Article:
A Guide to Blackface-Era Fender Amps

Certain words and phrases pique the interest of vintage guitar players and collectors worldwide, like “Burst,” “Blackguard” “Plexi” and “Blackface.” Named for their black control panels, Blackface Fender amps are one of the company’s most famous and coveted product series.

Blackface Fender amps tend to be categorized into two groups by collectors and players: “Pre-CBS” (mid-1963 to mid-1965) models with a “Fender Electric Instrument Company” label and “CBS” (mid-1965 to mid-1968) models with a “Fender Musical Instrument” label.

Blackface amps were immediately popular back in the day and used on numerous famous recordings. They continue to be a backline and recording mainstay of musicians who seek a great, chimey Fender clean and, when pushed, classic overdriven tone. Fender offered a full range of amps in their Blackface line ranging from the diminutive Champ to the massive Twin Reverb.

Cosmetically, the amps featured the aforementioned black control panels with white lettering, black tolex protective covering, and silver thread grille cloth. Attesting to Leo Fender’s engineering genius, Blackface Fenders are legendary for their rock solid reliability. Built like a proverbial tank, these 50-plus year old amps will be rocking way into the future.

In this guide, we’ll learn a bit about each of the amps in the Blackface lineup, including performance attributes, key tech specs and famous users.


Fender Champ

Fender offered three versions of the Champ during the Blackface period. Beginning in late 1963 and continuing into mid-1964, Fender used up remaining old “Tweed style” Champ chassis and cabinets, but with Blackface cosmetics; Leo Fender was famously known as a skinflint when it came to minimizing production costs. After all, he was the guy who reused his styrofoam cup for coffee. The new style Champ and Vibro Champ amps featured slanting control panels.

All of these amps put out about 4 watts and had a single 8” speaker. These amps, fondly referred to as the “lunch box,” were sold by the thousands to students and professionals alike. Immediately popular for studio use, they also found favor from musicians playing small gigs. And of course, your Champ can be mic’d to be used in just about any size venue. Just grab your guitar and this little powerhouse and head out to the gig.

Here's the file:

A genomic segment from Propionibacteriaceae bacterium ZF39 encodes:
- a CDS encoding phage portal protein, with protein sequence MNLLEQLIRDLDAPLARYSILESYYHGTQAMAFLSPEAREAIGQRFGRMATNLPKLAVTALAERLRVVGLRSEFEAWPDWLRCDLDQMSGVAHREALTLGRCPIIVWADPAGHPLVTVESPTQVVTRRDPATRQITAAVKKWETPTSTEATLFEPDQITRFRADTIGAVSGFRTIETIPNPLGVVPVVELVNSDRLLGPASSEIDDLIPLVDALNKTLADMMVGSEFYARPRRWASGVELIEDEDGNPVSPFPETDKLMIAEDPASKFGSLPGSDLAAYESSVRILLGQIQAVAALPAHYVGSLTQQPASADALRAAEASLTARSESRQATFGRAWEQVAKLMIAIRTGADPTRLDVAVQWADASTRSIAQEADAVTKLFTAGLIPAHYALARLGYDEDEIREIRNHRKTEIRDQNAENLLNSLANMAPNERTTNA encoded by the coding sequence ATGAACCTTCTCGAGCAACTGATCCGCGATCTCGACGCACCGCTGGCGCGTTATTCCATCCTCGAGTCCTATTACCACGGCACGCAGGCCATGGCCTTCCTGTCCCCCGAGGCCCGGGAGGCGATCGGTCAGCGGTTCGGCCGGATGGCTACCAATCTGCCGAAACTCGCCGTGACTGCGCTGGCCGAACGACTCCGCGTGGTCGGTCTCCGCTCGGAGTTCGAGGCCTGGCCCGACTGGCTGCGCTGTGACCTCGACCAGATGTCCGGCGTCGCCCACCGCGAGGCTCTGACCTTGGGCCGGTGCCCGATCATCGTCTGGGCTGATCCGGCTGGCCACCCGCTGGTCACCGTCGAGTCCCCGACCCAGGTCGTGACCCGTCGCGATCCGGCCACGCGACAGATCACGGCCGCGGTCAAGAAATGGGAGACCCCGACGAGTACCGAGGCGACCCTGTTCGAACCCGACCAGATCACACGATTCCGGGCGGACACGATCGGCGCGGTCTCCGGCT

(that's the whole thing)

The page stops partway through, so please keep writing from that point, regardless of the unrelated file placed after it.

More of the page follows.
Tech Specs:

  • Tweed Style: one channel, single volume control
  • Champ: one channel, volume, treble, bass controls
  • Vibro Champ: one channel, volume, treble, bass, speed and intensity controls

Famous Users: Eric Clapton


Fender Princeton

Once again, Fender issued three distinct variants of the Princeton amp during the Blackface era: the transitional “tuxedo” model, as well as reverb and non-reverb models in the new “Princeton” style. Each version featured a single 10” speaker and about 12 watts of output. Small, light and, like all Blackface Fenders, built like a tank, Princetons are a favorite of many guitarists (and harp players) for studio and live use. Mic’d, they can be used even in medium to large venues.

The tuxedo was the result of the ever-thrifty Leo Fender wanting to use up the remaining “brownface” Princeton Amp chassis and cabinets. Issued from mid-1963 to mid-1964, the tuxedo amps featured Blackface cosmetics, but were very snazzy looking with white barrel knobs.

Overshadowed by the Princeton Reverb, which is widely considered one of the most famous studio amps ever built, the non-reverb Princeton is a sleeper hit. Its existence in the shadow of its reverb-capable brother is a shame, as it offers some of the finest pure Fender tones you can find in a compact package. Also, the non-reverb models cost a lot less than the reverb amps. Plus, unlike the Reverb models, the non-reverb Princeton amp offers a significant amount of clean headroom.

The Princeton Reverb, on the other hand, has an extra 12AX7 preamp tube which gives it a more overdriven sound when the volume is pushed.

Tech Specs:

  • Tuxedo model: single channel, Volume, Tone, Speed and Intensity controls